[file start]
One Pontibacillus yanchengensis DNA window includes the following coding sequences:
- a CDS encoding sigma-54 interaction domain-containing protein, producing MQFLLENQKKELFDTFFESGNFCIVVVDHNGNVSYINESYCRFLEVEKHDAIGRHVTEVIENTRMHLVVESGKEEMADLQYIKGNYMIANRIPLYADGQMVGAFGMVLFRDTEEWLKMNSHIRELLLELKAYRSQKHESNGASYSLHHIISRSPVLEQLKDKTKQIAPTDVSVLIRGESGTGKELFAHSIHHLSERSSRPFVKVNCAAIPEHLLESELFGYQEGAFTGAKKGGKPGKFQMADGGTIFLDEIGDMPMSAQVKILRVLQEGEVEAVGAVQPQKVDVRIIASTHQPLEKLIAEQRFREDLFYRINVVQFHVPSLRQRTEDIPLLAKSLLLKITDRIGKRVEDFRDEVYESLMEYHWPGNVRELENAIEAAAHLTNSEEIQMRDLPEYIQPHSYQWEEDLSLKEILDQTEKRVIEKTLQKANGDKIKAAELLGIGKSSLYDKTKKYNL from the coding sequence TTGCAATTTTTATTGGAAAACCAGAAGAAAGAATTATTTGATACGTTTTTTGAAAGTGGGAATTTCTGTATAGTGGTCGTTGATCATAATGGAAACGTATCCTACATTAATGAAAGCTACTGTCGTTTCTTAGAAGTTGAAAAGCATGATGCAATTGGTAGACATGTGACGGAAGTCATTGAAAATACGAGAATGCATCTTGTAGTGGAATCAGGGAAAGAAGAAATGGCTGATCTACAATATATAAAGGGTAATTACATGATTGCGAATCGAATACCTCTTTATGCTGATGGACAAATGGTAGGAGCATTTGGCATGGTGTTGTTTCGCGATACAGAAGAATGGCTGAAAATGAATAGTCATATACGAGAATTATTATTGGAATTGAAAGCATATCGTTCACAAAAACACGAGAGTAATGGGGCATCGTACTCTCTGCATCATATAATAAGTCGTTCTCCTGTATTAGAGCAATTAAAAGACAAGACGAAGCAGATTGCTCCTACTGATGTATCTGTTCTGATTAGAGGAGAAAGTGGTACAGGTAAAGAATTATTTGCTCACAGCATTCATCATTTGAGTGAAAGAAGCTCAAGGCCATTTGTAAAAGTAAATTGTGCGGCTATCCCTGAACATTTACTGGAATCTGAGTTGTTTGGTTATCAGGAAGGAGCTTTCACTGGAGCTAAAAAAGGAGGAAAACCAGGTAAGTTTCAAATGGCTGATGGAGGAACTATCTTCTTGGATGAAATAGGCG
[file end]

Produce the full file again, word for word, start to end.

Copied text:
One Pontibacillus yanchengensis DNA window includes the following coding sequences:
- a CDS encoding sigma-54 interaction domain-containing protein, producing MQFLLENQKKELFDTFFESGNFCIVVVDHNGNVSYINESYCRFLEVEKHDAIGRHVTEVIENTRMHLVVESGKEEMADLQYIKGNYMIANRIPLYADGQMVGAFGMVLFRDTEEWLKMNSHIRELLLELKAYRSQKHESNGASYSLHHIISRSPVLEQLKDKTKQIAPTDVSVLIRGESGTGKELFAHSIHHLSERSSRPFVKVNCAAIPEHLLESELFGYQEGAFTGAKKGGKPGKFQMADGGTIFLDEIGDMPMSAQVKILRVLQEGEVEAVGAVQPQKVDVRIIASTHQPLEKLIAEQRFREDLFYRINVVQFHVPSLRQRTEDIPLLAKSLLLKITDRIGKRVEDFRDEVYESLMEYHWPGNVRELENAIEAAAHLTNSEEIQMRDLPEYIQPHSYQWEEDLSLKEILDQTEKRVIEKTLQKANGDKIKAAELLGIGKSSLYDKTKKYNL from the coding sequence TTGCAATTTTTATTGGAAAACCAGAAGAAAGAATTATTTGATACGTTTTTTGAAAGTGGGAATTTCTGTATAGTGGTCGTTGATCATAATGGAAACGTATCCTACATTAATGAAAGCTACTGTCGTTTCTTAGAAGTTGAAAAGCATGATGCAATTGGTAGACATGTGACGGAAGTCATTGAAAATACGAGAATGCATCTTGTAGTGGAATCAGGGAAAGAAGAAATGGCTGATCTACAATATATAAAGGGTAATTACATGATTGCGAATCGAATACCTCTTTATGCTGATGGACAAATGGTAGGAGCATTTGGCATGGTGTTGTTTCGCGATACAGAAGAATGGCTGAAAATGAATAGTCATATACGAGAATTATTATTGGAATTGAAAGCATATCGTTCACAAAAACACGAGAGTAATGGGGCATCGTACTCTCTGCATCATATAATAAGTCGTTCTCCTGTATTAGAGCAATTAAAAGACAAGACGAAGCAGATTGCTCCTACTGATGTATCTGTTCTGATTAGAGGAGAAAGTGGTACAGGTAAAGAATTATTTGCTCACAGCATTCATCATTTGAGTGAAAGAAGCTCAAGGCCATTTGTAAAAGTAAATTGTGCGGCTATCCCTGAACATTTACTGGAATCTGAGTTGTTTGGTTATCAGGAAGGAGCTTTCACTGGAGCTAAAAAAGGAGGAAAACCAGGTAAGTTTCAAATGGCTGATGGAGGAACTATCTTCTTGGATGAAATAGGCG